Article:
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Public schools provide students with Grab-and-Go Meals during COVID-19.

California Governor Approves Additional $80M for Emergency School Meals During Pandemic

Sept. 22, 2020 (Sacramento) — Governor Gavin Newsom on Friday approved additional funding for emergency school meals, giving local school districts more certainty as they feed students during distance learning. With 97% of students learning from home because of the pandemic, the Center for Ecoliteracy, the Office of Kat Taylor and NextGen California have responded to this new reality by advocating to provide communities funding and flexibility as they navigate the new challenges of providing meals to children.

“We applaud Californias leaders for recognizing school food service workers who are going above and beyond to feed hungry children while also overcoming logistical hurdles wrought by the pandemic,” said Kat Taylor, Founder of TomKat Ranch Educational Foundation. “We look forward to continuing our work with legislative leadership at the state and federal level to ensure all children have access to healthy school meals during and after this public health crisis.”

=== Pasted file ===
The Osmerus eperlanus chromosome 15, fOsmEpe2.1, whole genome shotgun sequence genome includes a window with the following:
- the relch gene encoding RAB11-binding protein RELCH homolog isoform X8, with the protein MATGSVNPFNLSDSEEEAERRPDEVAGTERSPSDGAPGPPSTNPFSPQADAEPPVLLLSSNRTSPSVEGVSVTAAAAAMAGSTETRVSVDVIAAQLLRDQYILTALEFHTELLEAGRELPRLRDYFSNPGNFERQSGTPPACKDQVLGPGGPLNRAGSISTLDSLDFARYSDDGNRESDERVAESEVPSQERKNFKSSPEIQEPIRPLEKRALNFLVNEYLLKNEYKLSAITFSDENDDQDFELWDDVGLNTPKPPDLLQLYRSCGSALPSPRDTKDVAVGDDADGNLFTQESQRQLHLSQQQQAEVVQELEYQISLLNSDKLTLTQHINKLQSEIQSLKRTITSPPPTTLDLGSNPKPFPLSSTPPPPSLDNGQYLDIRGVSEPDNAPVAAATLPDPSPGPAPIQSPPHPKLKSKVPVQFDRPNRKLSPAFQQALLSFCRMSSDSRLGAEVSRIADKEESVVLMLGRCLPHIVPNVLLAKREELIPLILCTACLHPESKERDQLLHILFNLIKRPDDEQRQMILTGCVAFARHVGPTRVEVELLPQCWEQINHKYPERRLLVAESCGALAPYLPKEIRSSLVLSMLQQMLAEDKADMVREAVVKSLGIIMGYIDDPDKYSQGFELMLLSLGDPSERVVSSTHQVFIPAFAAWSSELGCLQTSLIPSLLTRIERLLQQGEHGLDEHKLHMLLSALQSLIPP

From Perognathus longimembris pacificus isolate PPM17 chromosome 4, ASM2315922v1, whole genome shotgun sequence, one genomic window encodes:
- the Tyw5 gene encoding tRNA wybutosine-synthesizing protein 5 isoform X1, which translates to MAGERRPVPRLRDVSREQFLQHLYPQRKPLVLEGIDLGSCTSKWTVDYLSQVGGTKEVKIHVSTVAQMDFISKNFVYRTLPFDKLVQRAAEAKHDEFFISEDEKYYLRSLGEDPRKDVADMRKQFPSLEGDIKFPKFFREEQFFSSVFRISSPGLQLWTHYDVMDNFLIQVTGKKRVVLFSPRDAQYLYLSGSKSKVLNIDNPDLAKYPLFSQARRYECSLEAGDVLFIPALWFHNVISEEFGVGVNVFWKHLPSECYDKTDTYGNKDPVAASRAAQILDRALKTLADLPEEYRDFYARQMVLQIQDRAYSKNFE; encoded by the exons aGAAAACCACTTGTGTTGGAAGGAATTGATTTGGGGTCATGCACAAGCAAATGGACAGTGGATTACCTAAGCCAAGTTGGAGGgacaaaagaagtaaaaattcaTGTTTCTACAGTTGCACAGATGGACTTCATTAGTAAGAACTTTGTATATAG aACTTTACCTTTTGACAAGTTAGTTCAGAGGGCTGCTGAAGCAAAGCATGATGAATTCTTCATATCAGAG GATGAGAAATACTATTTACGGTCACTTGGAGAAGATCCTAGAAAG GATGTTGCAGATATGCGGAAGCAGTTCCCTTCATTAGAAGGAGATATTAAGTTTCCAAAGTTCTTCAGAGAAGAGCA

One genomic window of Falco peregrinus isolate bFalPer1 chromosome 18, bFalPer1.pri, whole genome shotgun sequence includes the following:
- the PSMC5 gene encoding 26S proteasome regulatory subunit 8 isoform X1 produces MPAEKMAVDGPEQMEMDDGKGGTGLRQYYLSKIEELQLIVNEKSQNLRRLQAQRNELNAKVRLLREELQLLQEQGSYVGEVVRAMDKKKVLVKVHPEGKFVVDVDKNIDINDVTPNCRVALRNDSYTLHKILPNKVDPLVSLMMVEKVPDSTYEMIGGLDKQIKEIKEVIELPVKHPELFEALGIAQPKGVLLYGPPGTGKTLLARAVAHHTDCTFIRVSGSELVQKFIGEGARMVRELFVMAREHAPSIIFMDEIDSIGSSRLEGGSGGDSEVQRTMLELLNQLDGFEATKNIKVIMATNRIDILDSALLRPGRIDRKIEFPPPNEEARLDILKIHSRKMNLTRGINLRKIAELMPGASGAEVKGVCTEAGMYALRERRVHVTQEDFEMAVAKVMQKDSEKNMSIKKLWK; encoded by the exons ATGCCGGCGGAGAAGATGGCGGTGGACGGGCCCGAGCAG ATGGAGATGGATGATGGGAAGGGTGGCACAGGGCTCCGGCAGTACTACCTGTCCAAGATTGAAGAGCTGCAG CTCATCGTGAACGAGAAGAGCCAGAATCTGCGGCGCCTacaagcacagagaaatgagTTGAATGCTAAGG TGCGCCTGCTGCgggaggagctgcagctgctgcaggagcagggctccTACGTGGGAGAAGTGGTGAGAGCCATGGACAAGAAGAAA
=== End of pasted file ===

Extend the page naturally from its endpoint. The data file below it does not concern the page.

In June, the California Legislature recognized that supplemental funding was critically needed to help cover the additional costs and losses of revenue for schools, associated with COVID-19 food service. The $112 million approved by the Legislature earlier this year was crucial, but not nearly enough. This additional $80 million allocation is necessary to extend much-needed funding that provides school districts with an extra $0.75 for every breakfast and lunch that they served during the first phase of the COVID-19 pandemic from mid-March through August 2020.

However, the additional funding does not address the entirety of school districts’ deficits or the support they will need in the new school year. An August survey of 39 school districts, representing 800,000 students, by the Center for Ecoliteracy revealed that 92% of school nutrition departments are experiencing budget deficits at the start of the school year. If the patterns observed with this small sample of districts hold true, the Center for Ecoliteracy estimates that school food departments across the state could be facing a combined $325 million budget deficit for the first six months of the pandemic.

“In light of these sobering projections,” said Adam Kessleman, Executive Director at the Center for Ecoliteracy, “we are pleased to see California legislators responding swiftly with this additional funding. Combined with essential USDA waivers, the additional funding will help ensure access to consistent, healthy meals during a time of compounding crises.”

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